The Death Penalty’s Hidden Damage to the Family of the Executed

Guest Post by Susan Hudson McBride

It was April 19 of 2000 when Tennessee executed Robert Glen Coe. That date stands out for me the way a birthday or holiday does. Robert’s family had been driving over to see him as often as they could manage. Each time they came a small group of friends would meet them at a local restaurant allowing them to debrief. This family, Billie Jean, Bonnie, Jimmy, and Frances, would stand by Robert until the drugs that snuffed out his life were administered. And when Robert was gone they would be left behind to grieve and maintain a picture of him as a beloved brother who was set up from childhood to walk a dark path.

It was forty years since the state had executed anyone and they chose a man who was so mentally ill he was given several medications to keep him as close to sane as drugs could do. Robert was different every time someone saw him. He could be thoughtful, terribly funny at times, and then turn on a dime into an angry, difficult being. His affect said there was something not quite right with him. His sisters had seen him horrifically abused by their father. When their father would rape one of the sisters Robert would try to stop it, but he was too small. The father would turn on Robert body slamming his head into walls and throwing him into a fast flowing creek near their house before he knew how to swim. At school he was called names and bullied. When the legal team requested mercy, the poverty, abuse, and lack of local resources and intervention for this family would not be enough for the governor of Tennessee to question the insanity of Robert being strapped with a death sentence.

In 1999 the sabers began to rattle loud enough to get the machinery of death cranked up. Robert had been locked up since 1979 and for some reason the DA’s office needed Robert to die twenty years later. Robert was accused of killing an eight year old girl. Philip Workman’s name, right alongside Robert’s, was accused of killing a police officer in 1982. The deaths of a child and a police officer would reignite the anger of a public who knew little about the facts of either case. It became a media event.

Something happened in the minds and heart of people prior to Robert’s execution. They began to ask questions. Local activists, musicians, and videographers donated their time and expertise to get a message out that something wasn’t quite right. When Robert’s family came to town a core group of people began to hear their story that had not been mined when Robert went to trial. At a gathering of mental health experts one psychologist who had worked on the case said to me, “It’s really too bad he didn’t have a family.” How, I wondered, did a legal team manage to completely overlook a family? Clearly his trial attorneys had been entirely incompetent in their representation of Robert.

Once dates for an execution were set Robert’s family began to come over more often and spend weekends attempting to sort out what was about to happen. A growing number of locals would show up to wish them well. At a house on Acklen Avenue near Hillsboro Village it was not uncommon for there to be a living room full of people singing and eating together with the Coes. They were from a little backwoods town in west Tennessee and quite unused to this sort of attention. We all grew on one another.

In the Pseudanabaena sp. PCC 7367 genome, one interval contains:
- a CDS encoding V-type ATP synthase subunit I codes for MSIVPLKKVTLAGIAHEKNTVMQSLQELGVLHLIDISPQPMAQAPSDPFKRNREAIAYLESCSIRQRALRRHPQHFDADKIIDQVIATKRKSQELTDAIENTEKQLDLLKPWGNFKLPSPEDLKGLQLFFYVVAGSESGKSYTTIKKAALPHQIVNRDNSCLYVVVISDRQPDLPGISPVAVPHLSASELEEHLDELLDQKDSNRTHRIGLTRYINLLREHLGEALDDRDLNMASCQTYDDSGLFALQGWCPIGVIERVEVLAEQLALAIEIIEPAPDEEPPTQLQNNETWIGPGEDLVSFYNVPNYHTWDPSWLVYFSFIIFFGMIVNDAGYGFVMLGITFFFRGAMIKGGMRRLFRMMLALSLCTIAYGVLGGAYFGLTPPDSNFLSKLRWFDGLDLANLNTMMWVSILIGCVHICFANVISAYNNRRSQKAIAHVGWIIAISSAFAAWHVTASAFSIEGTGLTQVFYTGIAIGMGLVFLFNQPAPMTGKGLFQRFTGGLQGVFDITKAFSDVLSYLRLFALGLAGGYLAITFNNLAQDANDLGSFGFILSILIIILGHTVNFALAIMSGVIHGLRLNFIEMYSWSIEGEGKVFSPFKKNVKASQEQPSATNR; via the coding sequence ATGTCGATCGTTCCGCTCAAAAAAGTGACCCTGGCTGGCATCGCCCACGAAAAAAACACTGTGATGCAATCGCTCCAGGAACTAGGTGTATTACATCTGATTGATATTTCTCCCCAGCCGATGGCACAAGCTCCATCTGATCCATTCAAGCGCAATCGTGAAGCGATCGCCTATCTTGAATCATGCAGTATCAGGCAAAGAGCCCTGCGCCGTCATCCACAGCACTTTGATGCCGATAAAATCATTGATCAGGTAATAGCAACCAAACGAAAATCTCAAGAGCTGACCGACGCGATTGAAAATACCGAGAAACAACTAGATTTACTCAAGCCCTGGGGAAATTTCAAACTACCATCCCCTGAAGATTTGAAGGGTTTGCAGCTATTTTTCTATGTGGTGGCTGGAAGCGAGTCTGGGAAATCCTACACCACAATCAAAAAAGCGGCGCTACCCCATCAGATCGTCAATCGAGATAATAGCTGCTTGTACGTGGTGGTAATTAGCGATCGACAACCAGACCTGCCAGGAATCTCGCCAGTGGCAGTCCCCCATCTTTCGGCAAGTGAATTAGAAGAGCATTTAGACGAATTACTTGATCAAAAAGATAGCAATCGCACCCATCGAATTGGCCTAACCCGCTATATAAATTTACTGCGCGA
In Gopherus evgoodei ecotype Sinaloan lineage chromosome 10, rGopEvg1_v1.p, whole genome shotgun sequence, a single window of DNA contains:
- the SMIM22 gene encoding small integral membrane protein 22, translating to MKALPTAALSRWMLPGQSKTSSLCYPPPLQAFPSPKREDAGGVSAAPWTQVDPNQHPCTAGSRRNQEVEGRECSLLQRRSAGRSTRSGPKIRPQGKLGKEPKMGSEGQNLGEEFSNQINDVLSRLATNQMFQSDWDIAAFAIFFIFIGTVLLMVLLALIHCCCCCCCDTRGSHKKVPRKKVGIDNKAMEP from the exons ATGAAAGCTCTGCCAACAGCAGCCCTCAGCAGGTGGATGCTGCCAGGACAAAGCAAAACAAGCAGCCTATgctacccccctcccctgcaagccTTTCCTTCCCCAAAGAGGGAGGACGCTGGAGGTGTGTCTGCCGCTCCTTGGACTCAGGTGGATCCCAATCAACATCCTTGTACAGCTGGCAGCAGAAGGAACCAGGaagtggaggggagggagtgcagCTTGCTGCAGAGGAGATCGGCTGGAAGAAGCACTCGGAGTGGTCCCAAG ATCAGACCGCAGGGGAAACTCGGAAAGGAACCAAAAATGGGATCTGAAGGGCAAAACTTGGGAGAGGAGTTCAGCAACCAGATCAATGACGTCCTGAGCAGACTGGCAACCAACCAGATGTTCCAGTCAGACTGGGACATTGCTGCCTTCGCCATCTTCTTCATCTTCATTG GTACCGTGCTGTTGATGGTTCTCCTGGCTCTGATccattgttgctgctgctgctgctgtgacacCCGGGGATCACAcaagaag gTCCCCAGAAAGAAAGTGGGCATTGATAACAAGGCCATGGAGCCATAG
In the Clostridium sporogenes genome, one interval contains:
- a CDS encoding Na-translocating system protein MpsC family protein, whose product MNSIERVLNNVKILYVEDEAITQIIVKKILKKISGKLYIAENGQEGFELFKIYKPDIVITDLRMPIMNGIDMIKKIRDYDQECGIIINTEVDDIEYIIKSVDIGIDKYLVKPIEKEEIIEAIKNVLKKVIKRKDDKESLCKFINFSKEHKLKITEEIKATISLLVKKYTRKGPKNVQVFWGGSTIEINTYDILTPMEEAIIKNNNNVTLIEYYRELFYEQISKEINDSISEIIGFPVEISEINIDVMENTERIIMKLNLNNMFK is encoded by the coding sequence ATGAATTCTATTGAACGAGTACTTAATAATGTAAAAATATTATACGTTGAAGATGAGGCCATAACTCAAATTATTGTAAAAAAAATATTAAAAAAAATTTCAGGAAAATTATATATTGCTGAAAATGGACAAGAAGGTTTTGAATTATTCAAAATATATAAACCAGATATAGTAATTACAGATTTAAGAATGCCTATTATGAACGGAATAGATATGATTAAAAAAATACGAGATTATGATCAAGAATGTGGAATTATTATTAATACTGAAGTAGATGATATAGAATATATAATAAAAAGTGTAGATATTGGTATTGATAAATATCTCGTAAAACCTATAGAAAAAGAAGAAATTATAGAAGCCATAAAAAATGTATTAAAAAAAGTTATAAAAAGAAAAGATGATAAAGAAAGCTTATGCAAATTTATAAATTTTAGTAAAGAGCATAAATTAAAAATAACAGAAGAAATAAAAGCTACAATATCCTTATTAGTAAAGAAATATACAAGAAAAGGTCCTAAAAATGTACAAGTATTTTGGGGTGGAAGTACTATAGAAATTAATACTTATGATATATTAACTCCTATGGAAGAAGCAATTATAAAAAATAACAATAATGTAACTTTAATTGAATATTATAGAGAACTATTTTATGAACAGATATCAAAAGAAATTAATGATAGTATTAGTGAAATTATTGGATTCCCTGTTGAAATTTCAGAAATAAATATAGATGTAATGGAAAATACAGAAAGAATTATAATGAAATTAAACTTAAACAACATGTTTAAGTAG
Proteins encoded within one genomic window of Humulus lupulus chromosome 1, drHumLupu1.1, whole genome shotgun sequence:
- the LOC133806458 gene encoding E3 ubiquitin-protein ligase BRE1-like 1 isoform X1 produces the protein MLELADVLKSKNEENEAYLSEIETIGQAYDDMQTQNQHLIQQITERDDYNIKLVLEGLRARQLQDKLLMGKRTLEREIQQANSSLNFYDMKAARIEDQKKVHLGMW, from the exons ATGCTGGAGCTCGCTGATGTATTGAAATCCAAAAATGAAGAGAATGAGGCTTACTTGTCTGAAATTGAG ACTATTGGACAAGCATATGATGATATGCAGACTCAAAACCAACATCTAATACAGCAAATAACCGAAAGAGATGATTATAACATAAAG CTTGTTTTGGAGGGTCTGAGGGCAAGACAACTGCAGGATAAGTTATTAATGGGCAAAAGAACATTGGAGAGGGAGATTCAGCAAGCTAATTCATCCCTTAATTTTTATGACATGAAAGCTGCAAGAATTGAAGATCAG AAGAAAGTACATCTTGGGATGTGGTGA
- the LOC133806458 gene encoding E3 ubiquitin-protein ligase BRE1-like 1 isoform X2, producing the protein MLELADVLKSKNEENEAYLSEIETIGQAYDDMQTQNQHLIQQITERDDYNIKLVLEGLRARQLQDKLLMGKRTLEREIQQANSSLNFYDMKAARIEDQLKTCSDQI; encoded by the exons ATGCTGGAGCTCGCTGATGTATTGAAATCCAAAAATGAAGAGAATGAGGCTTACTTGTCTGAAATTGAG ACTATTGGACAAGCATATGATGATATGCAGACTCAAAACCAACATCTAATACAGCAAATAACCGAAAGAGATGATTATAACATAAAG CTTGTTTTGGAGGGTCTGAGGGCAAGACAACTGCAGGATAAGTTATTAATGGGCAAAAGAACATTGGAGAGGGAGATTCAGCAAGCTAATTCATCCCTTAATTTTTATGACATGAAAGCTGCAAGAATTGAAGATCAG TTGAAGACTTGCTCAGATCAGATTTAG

One day the family was waiting on a call from Robert while Ann Charvat and I were working on funeral arrangements. Robert called me to the phone. He wanted to know, “What’s the cheapest way to bury me?” I’m aware I’m talking to a man who is in reasonably good physical health about his planned death. I tell him that it looks like cremation is the least costly. “Okay,” he said. “That’s what I want. I’m real worried that my family is gonna have a big price to pay and I want it to be as little as possible.” His concern turned to him being pleased when he learned that several local churches were covering the cost and his family would not have to carry any of the debt. A local funeral home contributed the entire service at their cost with no profit to anyone. It was an odd victory on the way to killing a man.

In spite of the intent by the state to heap up a hateful end to Robert’s life it was the kindness of friends and a few strangers who allowed him to die in relative peace. That the family would be the ones left to suffer fell on very deaf political ears. The forgiveness they have shown makes them all the more remarkable.

Robert’s family continues to reach out to family members of those facing state execution in Tennessee.

Susan Hudson McBride first considered the death penalty as an issue at eight years old when her mother took her on a field trip to see Alabama’s “Yellow Mama,” the state’s legendary electric chair. Since time she has been involved with prisons as an activist for thirty-six years and as part of death penalty legal teams for twelve of those years. In 1998 she began work with murder victims’ family members including the loved ones of those who had been executed. Presently she is a student at Vanderbilt Divinity School.

Their Little Psyches

Guest post by Victoria Bryan

“They’re so concerned about their little psyches that you’d think they’d be handing out make-up for free in there.”

These words have played over and over in my head. They were spat at me after telling someone very close to me (whom I love and respect a great deal and find to be a very kind person) about a conundrum I’ve noticed while teaching English in prison. My realization was that I am not asked to take off my make-up when I enter a men’s prison to teach, but that a friend of mine who teaches at a women’s prison in New Jersey has been handed a make-up removal cloth every time she walks through the door.

“Why?” this person asked me.

“I don’t know. Maybe it’s just one of the weird inconsistencies in the prison system. Maybe it’s another way to control the women who are incarcerated—I’m just not sure.”